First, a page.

A Tribute to Maria Tallchief

A Tribute to Ballet Great Maria Tallchief
The Metropolitan Museum of Art
New York, NY
November 7, 2006

by Dale Brauner
copyright 2006 by Dale Brauner

It was a frightening moment. Maria Tallchief was introduced, but needed assistance walking across the Grace Rainey Rogers Auditorium stage. The 81-year-old legendary ballerina looked festive in a black sequined jacket and black pants. Once she made it to her seat, Tallchief put her right leg on a coffee table, clutched her pocketbook to her chest and leaned her head back. At that point, it seemed as if the Metropolitan Museum of Art’s “A Tribute to Ballet Great Maria Tallchief” had come not a moment too soon.

Moderator Anna Kisselgoff, the chief dance critic emeritus of the New York Times, opened the proceedings with a question about “The Firebird,” on which George Balanchine created the title role on Tallchief. Tallchief, leaning back again and breathing heavily said, “Right. Balanchine commissioned the score from Stravinsky.” The feeling of impending doom spread through the sellout crowd. Surely Tallchief knew “The Firebird” was made in 1910 for Diaghilev’s Ballets Russes. Kisselgoff meekly queried, “Commissioned?” “Yes. The score was very popular. So Stravinsky made a “Firebird Suite.” This way he was able to receive royalties from it.”  Ahhh. We all sighed in relief.

As the evening progressed, Tallchief gained strength, with a big assist to fellow former New York City Ballet dancer Jacques D”Amboise, filling in for Tallchief biographer Larry Kaplan. Ballet Review editor Francis Mason provided historical perspective throughout the program.

The evening’s remarks by Tallchief were mostly nothing new to ballet aficionados. She explained that Balanchine was very concerned with port de bras: “You should turn your head as if you are receiving a kiss on your cheek from your father.” And how she wanted to have a long dramatic death as Eurydice in Balanchine’s “Orpheus,” but Stravinsky put an end to that: “You have four counts.” And how “The Firebird” was the first big hit of the fledgling New York City Ballet. Tallchief, a classically trained pianist, even revealed that former husband Balanchine, while he played the piano and was noted for his musicianship, was not so hot on the keyboards.

Much more interesting was the relationship between Tallchief and D’Amboise. Having joined the New York City Ballet at 15, D’Amboise said he was in awe of Tallchief’s abilities, watching them close up as a monster in “The Firebird” (he said Balanchine’s monster scene was much better than the one the master asked Jerome Robbins to devise for the 1970 revival) and a rock in “Orpheus.”

“I was getting ready for “Swan Lake” and I had white body powder everywhere,” Tallchief recalled. “And guess who was following me around? Jacques! I kept telling him ‘Now Jacques, don’t come near me, don’t come near me.’ Oh, well, I won’t tell the rest…”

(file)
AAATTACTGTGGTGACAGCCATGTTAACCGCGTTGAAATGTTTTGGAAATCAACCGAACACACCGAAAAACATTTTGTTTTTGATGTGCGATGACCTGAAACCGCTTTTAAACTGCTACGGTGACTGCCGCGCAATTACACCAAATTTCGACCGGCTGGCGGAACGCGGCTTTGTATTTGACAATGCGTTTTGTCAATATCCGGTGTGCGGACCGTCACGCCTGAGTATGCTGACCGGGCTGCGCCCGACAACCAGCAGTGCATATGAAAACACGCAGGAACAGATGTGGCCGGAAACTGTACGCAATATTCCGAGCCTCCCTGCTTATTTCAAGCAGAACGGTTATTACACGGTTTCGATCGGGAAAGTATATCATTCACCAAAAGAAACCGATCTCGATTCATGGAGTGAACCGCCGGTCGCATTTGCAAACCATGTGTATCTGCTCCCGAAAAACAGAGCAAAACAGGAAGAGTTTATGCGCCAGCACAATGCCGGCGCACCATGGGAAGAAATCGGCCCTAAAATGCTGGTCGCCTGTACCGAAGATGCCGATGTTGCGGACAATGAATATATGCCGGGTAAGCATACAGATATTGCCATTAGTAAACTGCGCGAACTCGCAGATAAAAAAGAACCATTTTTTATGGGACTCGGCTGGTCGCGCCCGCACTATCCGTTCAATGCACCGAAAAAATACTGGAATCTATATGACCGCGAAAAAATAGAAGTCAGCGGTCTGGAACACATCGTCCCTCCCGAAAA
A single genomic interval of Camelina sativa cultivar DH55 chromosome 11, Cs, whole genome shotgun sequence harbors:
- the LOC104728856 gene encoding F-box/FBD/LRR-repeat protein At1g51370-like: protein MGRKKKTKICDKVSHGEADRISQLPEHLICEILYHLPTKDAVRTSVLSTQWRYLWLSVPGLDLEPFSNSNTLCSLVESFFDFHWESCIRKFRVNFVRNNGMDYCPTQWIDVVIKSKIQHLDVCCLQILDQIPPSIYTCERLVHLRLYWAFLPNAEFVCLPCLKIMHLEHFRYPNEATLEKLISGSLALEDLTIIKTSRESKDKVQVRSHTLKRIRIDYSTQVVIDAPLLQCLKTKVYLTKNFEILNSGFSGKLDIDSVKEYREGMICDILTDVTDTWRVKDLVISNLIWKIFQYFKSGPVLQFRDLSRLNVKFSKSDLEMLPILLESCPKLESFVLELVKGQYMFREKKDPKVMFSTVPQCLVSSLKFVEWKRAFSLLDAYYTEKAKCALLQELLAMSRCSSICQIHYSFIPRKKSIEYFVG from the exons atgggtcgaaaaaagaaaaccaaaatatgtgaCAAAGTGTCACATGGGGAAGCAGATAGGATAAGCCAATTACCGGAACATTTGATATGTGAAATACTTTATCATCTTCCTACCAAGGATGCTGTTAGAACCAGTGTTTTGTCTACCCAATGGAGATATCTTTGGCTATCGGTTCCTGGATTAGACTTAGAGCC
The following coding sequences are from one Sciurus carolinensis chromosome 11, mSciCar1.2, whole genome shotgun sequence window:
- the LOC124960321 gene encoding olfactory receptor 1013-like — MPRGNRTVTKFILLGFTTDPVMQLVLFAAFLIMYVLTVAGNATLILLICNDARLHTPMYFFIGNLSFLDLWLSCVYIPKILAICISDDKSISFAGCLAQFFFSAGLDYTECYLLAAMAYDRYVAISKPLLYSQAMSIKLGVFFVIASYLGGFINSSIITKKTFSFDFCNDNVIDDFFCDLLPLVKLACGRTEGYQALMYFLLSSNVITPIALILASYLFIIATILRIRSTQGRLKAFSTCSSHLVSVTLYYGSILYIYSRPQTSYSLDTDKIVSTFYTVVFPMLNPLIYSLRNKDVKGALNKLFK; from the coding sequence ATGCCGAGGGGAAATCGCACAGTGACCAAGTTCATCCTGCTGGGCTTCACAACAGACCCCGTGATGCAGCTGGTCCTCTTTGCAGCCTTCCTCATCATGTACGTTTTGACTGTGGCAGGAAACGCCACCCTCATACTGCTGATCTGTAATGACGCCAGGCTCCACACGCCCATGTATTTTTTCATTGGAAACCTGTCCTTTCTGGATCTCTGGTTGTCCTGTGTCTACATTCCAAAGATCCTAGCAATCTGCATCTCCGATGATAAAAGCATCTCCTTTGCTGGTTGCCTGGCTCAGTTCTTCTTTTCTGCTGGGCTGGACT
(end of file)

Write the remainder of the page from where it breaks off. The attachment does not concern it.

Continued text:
“She’s being very nice,” D’Amboise said. “But I would go and hug her before we went on and wish her good luck. I’d get the white makeup on me but the worst was her tiara would stick in the design on my tunic. I was so clumsy; I would step on her toe shoes. I was like a big St. Bernard.”

“It was wonderful to have such a young, ardent admirer,” Tallchief said. “But you drove me crazy.”

They regaled the audience with a tale of Tallchief staying with some wealthy friends at Blue Mountain Lake, with D’Amboise hot on her trail. “I was driving up to Blue Mountain Lake,” Tallchief remembered. “You were on foot, hiking. I had to explain to my hosts that a friend of mine would be coming out of the woods. Sure enough one day, Jacques came out of the woods.”

“And I’ve loved you ever since,” he said.

D’Amboise paid tribute to the object of his affection. “We never had an international ballet star in American until Maria. What made it more magnificent was that she was a true Native American. There was Danilova, but she was Russian, and Alonso, but she was Cuban. Maria was our first star. And it was “Firebird” that launched her in that stratosphere.”

D’Amboise was not alone in his appreciation of Tallchief. She was the favorite of my mother, who saw her “Firebird” at Jacob’s Pillow — a performance she would compare to all others even 30 years later. And a lot more mothers (and fathers and so many more) who rose to give Tallchief — Balanchine’s Firebird, Swan Queen, Sugar Plum Fairy and Sylph — a sustained standing ovation. After Tallchief’s daughter, poet Elise Paschen, read one of her pieces dedicated to her mother (a film of Tallchief and Andre Eglevsky in “Scotch Symphony” was shown to begin this evening that came into being to honor the career of an Osage Indian), at first a few people moved towards the stage, then more. A chair was brought to the side for Tallchief to receive her visitors, which included former members of the New York City Ballet, American Ballet Theatre principal Gillian Murphy, and fans.  

Volume 4, No. 42
November 27, 2006

copyright ©2006 Dale Brauner



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